7th Cir Says Kiobel Wrong, Corporations Liable Under Alien Tort Law
The Seventh Circuit Court of Appeals ruled this week that corporations can be held liable under the Alien Tort Act, raising the circuit-level are-they-or-aren't-they-liable decision count to 7 to 1. The Second Circuit's Kiobel v. Royal Dutch Petroleum Co. remains the lone outlier.
Writing for a unanimous panel in Flomo v. Firestone Natural Rubber Co., Judge Richard Posner criticized the Kiobel decision's underlying premise that there is no principle of customary international law that binds a corporation as "incorrect." Posner countered that the allied powers dissolved German corporations that assisted the Nazi war effort under the authority of customary international law. Even in the absence of precedent for corporate international law violation sanctions, Posner argued that "there is always a first time for litigation to enforce a norm."
The Flomo opinion noted that if, as Kiobel asserted, a plaintiff must show that civil liability for violations of the Act is a norm of international law, the Alien Tort Act is virtually unenforceable against corporations because the United States is the only country that has such a statute. Paul Hoffman, the lead plaintiffs' attorney for both Flomo and the Kiobel appeal, told Thomson Reuters, "It would be one thing if there were legislative history that indicates Congress didn't want corporations to be sued. There's not."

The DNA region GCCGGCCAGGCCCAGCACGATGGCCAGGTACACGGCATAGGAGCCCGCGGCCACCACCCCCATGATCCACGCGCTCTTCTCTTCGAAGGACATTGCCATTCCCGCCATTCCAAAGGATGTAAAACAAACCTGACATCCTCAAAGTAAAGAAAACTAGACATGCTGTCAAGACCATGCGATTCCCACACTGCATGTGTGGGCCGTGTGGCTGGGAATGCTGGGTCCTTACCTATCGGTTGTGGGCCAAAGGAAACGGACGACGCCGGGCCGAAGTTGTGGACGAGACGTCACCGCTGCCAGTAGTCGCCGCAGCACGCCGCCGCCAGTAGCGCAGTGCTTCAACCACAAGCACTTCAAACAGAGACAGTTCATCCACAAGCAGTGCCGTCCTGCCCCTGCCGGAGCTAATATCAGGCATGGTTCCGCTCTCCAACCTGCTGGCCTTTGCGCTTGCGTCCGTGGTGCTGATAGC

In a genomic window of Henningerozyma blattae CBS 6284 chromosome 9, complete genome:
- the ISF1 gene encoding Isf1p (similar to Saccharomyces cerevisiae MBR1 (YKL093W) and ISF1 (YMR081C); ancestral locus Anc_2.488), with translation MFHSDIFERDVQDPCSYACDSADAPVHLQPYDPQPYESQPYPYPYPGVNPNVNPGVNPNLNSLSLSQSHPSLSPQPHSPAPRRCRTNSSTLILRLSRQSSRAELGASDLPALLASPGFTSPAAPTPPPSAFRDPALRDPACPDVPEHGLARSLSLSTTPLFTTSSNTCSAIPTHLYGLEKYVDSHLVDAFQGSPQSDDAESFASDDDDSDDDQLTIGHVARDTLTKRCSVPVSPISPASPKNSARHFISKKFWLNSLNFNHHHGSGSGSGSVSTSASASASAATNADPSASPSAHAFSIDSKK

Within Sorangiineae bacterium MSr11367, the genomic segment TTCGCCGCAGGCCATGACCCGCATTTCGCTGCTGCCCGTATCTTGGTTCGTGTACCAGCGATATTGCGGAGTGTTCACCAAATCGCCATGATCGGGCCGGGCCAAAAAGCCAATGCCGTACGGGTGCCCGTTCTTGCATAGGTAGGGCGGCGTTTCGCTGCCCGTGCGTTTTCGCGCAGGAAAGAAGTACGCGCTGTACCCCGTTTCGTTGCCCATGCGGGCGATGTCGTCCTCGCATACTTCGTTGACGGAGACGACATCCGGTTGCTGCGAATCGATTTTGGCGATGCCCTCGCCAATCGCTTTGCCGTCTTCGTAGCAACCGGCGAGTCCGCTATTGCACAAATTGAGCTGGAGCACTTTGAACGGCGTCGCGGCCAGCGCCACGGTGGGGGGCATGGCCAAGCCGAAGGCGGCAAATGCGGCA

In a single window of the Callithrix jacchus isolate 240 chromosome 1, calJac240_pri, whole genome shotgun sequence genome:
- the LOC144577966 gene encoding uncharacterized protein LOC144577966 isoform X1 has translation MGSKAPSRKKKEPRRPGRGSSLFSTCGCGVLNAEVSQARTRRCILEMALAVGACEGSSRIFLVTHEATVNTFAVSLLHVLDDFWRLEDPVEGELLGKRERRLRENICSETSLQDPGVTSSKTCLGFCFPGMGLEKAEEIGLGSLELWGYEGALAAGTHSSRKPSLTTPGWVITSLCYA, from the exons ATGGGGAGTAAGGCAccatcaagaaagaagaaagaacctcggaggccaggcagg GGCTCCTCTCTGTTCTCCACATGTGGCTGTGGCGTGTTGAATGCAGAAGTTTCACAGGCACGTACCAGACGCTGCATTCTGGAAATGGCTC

The court also rejected Firestone's arguments that the plaintiffs had not exhausted domestic remedies in Liberia before lodging their suit in the United States, and that the Alien Tort Act had no extraterritorial application, except customary international law violations occurring on the high seas.
While the Court rejected the defense's arguments related to the Alien Tort Act, it ultimately upheld the district court's judgment because the plaintiffs' case lacked "an adequate basis for inferring a violation of customary international law."
Still, with both the Seventh Circuit decision in Flomo and last week's DC Circuit decision in John Doe VIII v. Exxon Mobil upholding the application of the Alien Tort Statute against corporations, it will be interesting to see if the Supreme Court takes up the issue in the fall.
- Chevron Wins an Alien Tort Statute Case - But the Victory May Be Less Important than It Might Seem (FindLaw's Writ)
- Will SCOTUS Review Alien Tort Statute After D.C. Circuit ruling? (Thomson Reuters)
- Action Against Oil Companies for Assisting Torture by Nigerian Government, and Civil Rights, Criminal and Immigration Matters (FindLaw's 2nd Circuit Blog)
- Indonesia Torture Case vs ExxonMobil Revived (Reuters)
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